After more than six years of long-term support, the Linux 4.9 kernel series has finally reached end-of-life in the newly released Linux 4.9.337 update. The Linux 4.9 kernel is now appropriately marked as EOL on the website, which means it will no longer receive maintenance and security updates.

Well-known kernel developer Greg Kroah-Hartman announced in the kernel mail announcement that Linux kernel 4.9 will no longer be supported, urging users to upgrade to a newer LTS series, such as Linux kernel 4.14, which will be supported until January 2024, or the latest and greatest Linux kernel 6.1, which should be an LTS release in 2022 (but hasn’t been officially announced yet), is supported for at least two years.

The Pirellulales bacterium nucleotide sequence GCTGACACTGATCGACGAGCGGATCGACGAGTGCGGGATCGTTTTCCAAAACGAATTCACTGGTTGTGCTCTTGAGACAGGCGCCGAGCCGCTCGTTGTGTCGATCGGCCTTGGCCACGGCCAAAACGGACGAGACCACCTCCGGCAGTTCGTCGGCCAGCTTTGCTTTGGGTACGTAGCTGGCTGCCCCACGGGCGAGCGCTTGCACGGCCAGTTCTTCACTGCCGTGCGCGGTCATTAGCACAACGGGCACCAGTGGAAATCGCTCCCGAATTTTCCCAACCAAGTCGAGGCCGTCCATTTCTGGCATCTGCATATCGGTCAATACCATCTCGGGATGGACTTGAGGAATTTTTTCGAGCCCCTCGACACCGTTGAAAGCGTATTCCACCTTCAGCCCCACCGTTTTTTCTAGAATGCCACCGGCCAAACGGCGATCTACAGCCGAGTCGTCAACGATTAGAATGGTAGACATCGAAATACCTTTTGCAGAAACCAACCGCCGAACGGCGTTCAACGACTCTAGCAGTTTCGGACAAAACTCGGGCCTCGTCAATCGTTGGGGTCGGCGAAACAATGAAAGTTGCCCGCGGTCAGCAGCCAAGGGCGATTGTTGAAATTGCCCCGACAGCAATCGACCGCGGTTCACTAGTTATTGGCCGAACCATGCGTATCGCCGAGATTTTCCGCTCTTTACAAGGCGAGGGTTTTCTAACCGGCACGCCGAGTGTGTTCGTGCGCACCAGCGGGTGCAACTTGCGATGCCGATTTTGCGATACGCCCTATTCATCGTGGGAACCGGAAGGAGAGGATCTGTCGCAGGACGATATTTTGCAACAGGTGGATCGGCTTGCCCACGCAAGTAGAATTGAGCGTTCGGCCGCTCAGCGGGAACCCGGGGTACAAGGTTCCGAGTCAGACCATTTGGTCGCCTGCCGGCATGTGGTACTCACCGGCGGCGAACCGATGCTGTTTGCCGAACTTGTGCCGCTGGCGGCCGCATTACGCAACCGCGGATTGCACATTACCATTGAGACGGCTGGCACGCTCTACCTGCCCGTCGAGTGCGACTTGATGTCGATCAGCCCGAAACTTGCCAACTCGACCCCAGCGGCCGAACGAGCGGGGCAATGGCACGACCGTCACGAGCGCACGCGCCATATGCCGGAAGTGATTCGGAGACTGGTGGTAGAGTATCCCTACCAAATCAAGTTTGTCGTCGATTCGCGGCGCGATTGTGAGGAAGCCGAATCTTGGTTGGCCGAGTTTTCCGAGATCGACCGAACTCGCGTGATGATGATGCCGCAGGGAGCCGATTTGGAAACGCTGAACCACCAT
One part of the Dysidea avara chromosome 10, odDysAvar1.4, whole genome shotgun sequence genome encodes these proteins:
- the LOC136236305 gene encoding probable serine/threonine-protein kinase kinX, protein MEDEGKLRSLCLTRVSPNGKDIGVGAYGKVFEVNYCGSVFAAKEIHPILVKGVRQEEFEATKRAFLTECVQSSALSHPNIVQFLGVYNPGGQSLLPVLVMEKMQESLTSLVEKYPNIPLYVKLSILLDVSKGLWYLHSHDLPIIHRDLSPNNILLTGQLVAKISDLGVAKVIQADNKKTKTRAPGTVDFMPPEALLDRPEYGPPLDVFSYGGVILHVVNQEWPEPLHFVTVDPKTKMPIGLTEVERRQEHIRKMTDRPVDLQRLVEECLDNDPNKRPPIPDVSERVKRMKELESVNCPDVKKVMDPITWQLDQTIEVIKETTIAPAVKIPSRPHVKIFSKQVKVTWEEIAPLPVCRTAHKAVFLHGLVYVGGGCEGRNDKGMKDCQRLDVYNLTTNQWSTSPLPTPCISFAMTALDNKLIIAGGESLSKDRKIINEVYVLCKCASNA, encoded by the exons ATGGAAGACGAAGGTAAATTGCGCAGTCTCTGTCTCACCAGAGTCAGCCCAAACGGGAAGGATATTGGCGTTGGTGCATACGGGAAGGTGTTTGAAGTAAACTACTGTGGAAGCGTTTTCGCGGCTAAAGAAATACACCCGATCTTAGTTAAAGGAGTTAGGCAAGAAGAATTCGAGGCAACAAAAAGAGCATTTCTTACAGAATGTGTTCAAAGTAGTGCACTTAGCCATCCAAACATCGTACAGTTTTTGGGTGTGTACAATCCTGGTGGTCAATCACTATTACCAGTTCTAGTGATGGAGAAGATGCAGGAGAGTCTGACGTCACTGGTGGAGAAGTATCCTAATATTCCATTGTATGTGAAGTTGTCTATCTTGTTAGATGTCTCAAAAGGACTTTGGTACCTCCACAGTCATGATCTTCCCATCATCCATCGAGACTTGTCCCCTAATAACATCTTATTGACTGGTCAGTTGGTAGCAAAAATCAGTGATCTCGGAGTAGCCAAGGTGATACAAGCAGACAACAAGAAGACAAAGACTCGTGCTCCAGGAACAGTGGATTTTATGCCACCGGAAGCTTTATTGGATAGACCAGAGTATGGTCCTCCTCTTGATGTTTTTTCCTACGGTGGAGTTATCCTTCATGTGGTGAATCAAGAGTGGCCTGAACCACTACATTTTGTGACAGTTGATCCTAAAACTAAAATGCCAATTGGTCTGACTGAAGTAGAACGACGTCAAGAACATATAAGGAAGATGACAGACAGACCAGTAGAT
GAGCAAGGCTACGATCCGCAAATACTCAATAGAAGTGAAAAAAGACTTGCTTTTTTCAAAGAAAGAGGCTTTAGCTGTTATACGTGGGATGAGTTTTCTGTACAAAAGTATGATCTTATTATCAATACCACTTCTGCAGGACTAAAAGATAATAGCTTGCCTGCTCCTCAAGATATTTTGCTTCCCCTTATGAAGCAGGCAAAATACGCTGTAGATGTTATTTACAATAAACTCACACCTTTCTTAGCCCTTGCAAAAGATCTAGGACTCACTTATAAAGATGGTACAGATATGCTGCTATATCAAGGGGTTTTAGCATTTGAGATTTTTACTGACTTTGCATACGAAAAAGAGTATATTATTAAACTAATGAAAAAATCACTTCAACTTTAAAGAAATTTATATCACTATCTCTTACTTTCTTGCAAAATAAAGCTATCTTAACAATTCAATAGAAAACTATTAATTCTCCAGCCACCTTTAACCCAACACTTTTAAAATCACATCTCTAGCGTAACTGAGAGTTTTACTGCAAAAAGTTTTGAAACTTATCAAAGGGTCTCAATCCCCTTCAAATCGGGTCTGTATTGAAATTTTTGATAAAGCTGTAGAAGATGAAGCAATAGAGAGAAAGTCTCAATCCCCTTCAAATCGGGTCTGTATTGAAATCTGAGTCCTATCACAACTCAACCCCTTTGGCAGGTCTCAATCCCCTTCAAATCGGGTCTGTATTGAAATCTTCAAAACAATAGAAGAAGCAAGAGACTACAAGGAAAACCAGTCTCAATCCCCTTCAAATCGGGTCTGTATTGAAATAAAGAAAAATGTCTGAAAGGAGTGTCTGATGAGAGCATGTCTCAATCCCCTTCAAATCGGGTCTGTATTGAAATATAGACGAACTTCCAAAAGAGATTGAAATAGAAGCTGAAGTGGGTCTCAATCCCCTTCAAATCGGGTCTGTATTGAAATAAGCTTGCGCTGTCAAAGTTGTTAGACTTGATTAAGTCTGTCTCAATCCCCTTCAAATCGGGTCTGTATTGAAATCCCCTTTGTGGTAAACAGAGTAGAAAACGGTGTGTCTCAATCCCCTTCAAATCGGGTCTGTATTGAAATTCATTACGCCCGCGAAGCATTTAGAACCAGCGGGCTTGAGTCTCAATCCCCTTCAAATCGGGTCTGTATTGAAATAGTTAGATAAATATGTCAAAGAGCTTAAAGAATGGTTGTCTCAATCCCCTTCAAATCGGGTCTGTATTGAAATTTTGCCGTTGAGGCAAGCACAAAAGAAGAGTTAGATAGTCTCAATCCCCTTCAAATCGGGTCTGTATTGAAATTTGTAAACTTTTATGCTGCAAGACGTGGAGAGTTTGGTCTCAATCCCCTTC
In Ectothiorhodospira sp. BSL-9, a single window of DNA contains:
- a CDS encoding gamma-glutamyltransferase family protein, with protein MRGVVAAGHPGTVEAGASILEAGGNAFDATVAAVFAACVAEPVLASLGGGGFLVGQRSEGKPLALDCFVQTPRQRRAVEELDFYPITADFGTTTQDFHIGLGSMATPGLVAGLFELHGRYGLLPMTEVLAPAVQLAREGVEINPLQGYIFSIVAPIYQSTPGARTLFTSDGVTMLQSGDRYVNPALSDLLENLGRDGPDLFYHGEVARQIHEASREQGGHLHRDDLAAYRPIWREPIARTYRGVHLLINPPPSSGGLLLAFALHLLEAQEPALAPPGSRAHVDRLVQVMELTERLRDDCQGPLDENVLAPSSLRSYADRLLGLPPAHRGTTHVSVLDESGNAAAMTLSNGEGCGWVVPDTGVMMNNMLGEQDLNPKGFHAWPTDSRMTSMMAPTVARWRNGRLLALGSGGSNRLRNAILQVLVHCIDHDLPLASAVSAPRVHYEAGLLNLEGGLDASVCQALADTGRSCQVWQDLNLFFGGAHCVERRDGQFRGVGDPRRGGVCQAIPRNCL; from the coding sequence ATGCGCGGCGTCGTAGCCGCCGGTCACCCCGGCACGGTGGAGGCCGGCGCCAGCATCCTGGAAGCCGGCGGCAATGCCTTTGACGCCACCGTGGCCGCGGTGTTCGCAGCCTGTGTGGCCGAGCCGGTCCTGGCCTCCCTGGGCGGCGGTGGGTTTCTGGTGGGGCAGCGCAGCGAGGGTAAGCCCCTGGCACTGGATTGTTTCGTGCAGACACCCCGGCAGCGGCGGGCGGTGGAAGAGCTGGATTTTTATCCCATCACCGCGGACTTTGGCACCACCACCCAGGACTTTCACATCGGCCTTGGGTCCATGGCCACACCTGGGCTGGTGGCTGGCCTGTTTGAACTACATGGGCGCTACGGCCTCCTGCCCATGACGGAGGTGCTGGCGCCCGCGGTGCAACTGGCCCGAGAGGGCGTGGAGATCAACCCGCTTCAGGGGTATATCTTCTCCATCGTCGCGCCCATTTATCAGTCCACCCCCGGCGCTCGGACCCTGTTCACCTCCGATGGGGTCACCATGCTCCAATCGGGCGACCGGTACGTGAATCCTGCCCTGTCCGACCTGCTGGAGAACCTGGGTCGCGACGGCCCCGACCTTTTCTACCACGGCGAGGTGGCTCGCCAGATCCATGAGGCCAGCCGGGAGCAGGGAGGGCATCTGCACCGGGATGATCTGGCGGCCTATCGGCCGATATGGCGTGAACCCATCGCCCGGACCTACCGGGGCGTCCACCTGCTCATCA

Note that this is the last 4.9.y kernel we released. This kernel version is now obsolete, you should at least move to version 4.14.y.

6.1.y is a better choice.

Linux kernel 4.9 was released on December 11, 2016, and it brought share scope and copy-on-write support for the XFS filesystem, a hardware latency tracker for detecting firmware-induced latency, support for the Greybus bus from Project Ara support, more efficient BPF analyzer, new optional BBR TCP congestion control algorithm, virtual mapped kernel stack, and more.

Due to its Long Term Support (LTS) status, Linux 4.9 is likely to be used by large companies in production environments, such as mass production devices/hardware powered by the Linux 4.9 operating system.

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